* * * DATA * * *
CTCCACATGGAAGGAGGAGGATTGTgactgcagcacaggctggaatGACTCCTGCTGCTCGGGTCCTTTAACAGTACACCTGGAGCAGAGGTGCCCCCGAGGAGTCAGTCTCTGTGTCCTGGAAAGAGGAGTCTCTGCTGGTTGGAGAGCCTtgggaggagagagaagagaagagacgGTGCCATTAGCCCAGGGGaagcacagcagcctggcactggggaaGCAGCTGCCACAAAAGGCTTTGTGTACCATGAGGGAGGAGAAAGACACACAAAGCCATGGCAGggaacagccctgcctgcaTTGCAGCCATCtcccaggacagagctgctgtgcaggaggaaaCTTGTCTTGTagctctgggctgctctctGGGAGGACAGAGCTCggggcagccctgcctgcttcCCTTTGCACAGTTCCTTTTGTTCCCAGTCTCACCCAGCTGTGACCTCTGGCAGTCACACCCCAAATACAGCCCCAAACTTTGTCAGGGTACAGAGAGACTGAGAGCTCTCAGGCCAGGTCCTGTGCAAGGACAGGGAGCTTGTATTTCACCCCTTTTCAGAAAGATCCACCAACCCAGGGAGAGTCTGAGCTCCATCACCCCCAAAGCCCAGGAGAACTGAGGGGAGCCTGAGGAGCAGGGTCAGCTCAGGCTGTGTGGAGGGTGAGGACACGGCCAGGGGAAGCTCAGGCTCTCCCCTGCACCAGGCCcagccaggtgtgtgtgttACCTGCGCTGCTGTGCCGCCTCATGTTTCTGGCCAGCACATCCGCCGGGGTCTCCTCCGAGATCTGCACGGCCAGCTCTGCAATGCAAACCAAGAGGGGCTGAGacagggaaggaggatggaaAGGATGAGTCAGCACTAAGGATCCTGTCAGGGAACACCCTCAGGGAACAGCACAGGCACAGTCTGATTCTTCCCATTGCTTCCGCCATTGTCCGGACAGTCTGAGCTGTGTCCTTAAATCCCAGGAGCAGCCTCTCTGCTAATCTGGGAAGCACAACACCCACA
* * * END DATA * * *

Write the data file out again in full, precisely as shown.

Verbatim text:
CTCCACATGGAAGGAGGAGGATTGTgactgcagcacaggctggaatGACTCCTGCTGCTCGGGTCCTTTAACAGTACACCTGGAGCAGAGGTGCCCCCGAGGAGTCAGTCTCTGTGTCCTGGAAAGAGGAGTCTCTGCTGGTTGGAGAGCCTtgggaggagagagaagagaagagacgGTGCCATTAGCCCAGGGGaagcacagcagcctggcactggggaaGCAGCTGCCACAAAAGGCTTTGTGTACCATGAGGGAGGAGAAAGACACACAAAGCCATGGCAGggaacagccctgcctgcaTTGCAGCCATCtcccaggacagagctgctgtgcaggaggaaaCTTGTCTTGTagctctgggctgctctctGGGAGGACAGAGCTCggggcagccctgcctgcttcCCTTTGCACAGTTCCTTTTGTTCCCAGTCTCACCCAGCTGTGACCTCTGGCAGTCACACCCCAAATACAGCCCCAAACTTTGTCAGGGTACAGAGAGACTGAGAGCTCTCAGGCCAGGTCCTGTGCAAGGACAGGGAGCTTGTATTTCACCCCTTTTCAGAAAGATCCACCAACCCAGGGAGAGTCTGAGCTCCATCACCCCCAAAGCCCAGGAGAACTGAGGGGAGCCTGAGGAGCAGGGTCAGCTCAGGCTGTGTGGAGGGTGAGGACACGGCCAGGGGAAGCTCAGGCTCTCCCCTGCACCAGGCCcagccaggtgtgtgtgttACCTGCGCTGCTGTGCCGCCTCATGTTTCTGGCCAGCACATCCGCCGGGGTCTCCTCCGAGATCTGCACGGCCAGCTCTGCAATGCAAACCAAGAGGGGCTGAGacagggaaggaggatggaaAGGATGAGTCAGCACTAAGGATCCTGTCAGGGAACACCCTCAGGGAACAGCACAGGCACAGTCTGATTCTTCCCATTGCTTCCGCCATTGTCCGGACAGTCTGAGCTGTGTCCTTAAATCCCAGGAGCAGCCTCTCTGCTAATCTGGGAAGCACAACACCCACA